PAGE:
You haven’t heard any of that since the Yankees have been consistently putting winning teams on the field, though.   

The Dodgers under the ownership of Rupert Murdock saw a large drop in attendance.  In recent years it has been the Anaheim Angels who have been the darlings of SoCal.  It is also true that the Angels put together a World Champion a couple of years ago.  Millions of people under the age of 20 can’t remember the last time the Dodgers won anything. 

There is one other thing of which the pundits should take note: 

There have been two aberrations to the general rule that winners draw fans while losers do not:  The New York Mets of the 1960s and the Chicago Cubs of the 1990s and 2000s.  Both teams became known as lovable losers.  Mets fans who weren’t even a gleam in their parents’ eyes can tell you all about Marvelous Marv Throneberry.   

Mets fans, however, were disaffected Dodgers and Giants fans.  They were just glad to have National League baseball back in New York and were willing to embrace anything that came along after being abandoned by the Dodgers and Giants following the 1957 season. 

Cubs fans are another story.  Their “lovableness“ is beat into their heads by the Tribune Co. juggernaut and their unwitting accomplices in the rest of the local media.  The funny thing is that these supposedly savvy media types don’t even realize they’re being sucked in by the Tribune.   

One wonders if these media types are the same people who as kids would do anything stupid just because “everybody’s doing it.”  The Tribune Co. set out the make the Cubs trendy, no matter how bad their team is, by selling the “Wrigleyville” experience.   

They used their newspapers and superstation to make the Cubs into a national brand.  The amazing thing is that the rest of the sports editors in the city are a part of their competition’s marketing campaign.  I guess that says something about the people who are responsible for bringing us the news.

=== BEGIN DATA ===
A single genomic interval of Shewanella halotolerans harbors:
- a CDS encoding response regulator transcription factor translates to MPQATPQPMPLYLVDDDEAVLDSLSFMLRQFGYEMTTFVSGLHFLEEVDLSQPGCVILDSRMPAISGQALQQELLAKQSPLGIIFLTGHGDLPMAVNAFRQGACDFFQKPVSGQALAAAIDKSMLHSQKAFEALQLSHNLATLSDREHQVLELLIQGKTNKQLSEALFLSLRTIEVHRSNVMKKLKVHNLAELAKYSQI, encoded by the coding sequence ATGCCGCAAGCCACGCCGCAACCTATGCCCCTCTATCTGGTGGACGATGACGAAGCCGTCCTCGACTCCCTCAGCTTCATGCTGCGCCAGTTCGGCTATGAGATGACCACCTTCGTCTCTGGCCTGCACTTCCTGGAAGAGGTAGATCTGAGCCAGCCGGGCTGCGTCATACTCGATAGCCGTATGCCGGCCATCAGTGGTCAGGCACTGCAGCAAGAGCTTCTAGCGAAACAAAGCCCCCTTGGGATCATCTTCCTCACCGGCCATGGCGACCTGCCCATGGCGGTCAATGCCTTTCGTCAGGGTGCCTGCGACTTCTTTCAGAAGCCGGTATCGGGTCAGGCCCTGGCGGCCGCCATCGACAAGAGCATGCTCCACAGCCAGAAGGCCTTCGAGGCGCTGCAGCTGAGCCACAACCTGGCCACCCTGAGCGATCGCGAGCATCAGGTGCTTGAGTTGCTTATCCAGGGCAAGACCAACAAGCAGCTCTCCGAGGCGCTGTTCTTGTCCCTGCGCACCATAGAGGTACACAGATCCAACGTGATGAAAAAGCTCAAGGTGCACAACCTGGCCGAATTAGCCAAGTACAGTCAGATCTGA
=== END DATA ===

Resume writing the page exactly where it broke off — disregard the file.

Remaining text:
P.T. Barnum is given credit for saying that there is a sucker born every minute.  It’s obvious that many of them hold positions of responsibility on the local media.  Of course it also helps when one also doesn’t have any kind of memory. 

The same people who help the Tribune Co.’s marketing campaign are the same people who can’t remember from year to year how well the White Sox draw during various months of the season.  They can’t tell you that the peak months for Sox ticket sales are June through August. 

No, they’re too wrapped up in the Cubs experience.  They’re too wrapped up in the Mecca that is Wrigleyville.  Mike Murphy can almost be forgiven for his stupid question on Friday, but the same can’t be said for his sidekick, self-proclaimed Sox fan Fred Huebner. 

Why doesn’t he point out these little details?  An on-air argument in which the Sox fans blasts every false premise proposed by the Cubs fan would be great radio.  Unfortunately Huebner’s memory is as just as short, or even shorter, than everyone else in the local media.  He forgets these little points. 

And that’s why lately I’ve been spending less time listening to those two clowns and spending more time listening to the return of Tommy Edwards and Larry Lujack.  “Celebrity Worship” and “Animal Stories” are a whole lot more entertaining than listening to the same old Sox attendance rants every day. 

Editor's Note: Hal Vickery has been a White Sox fan since 1955 when he was five years old. For much of that time he also had a secondary rooting interest in the Cubs, which he has shown the good sense to abandon. When not cheering for or writing about the Sox, Hal teachers chemistry and physics at North Boone High School, in Poplar Grove, IL. Hal commutes there daily from Joliet, where he lives with his wife Lee, and their dog, Buster T. Beagle. Hal's opinions are not necessarily those of North Boone High School, his wife, or Buster T. Beagle. You can write Hal at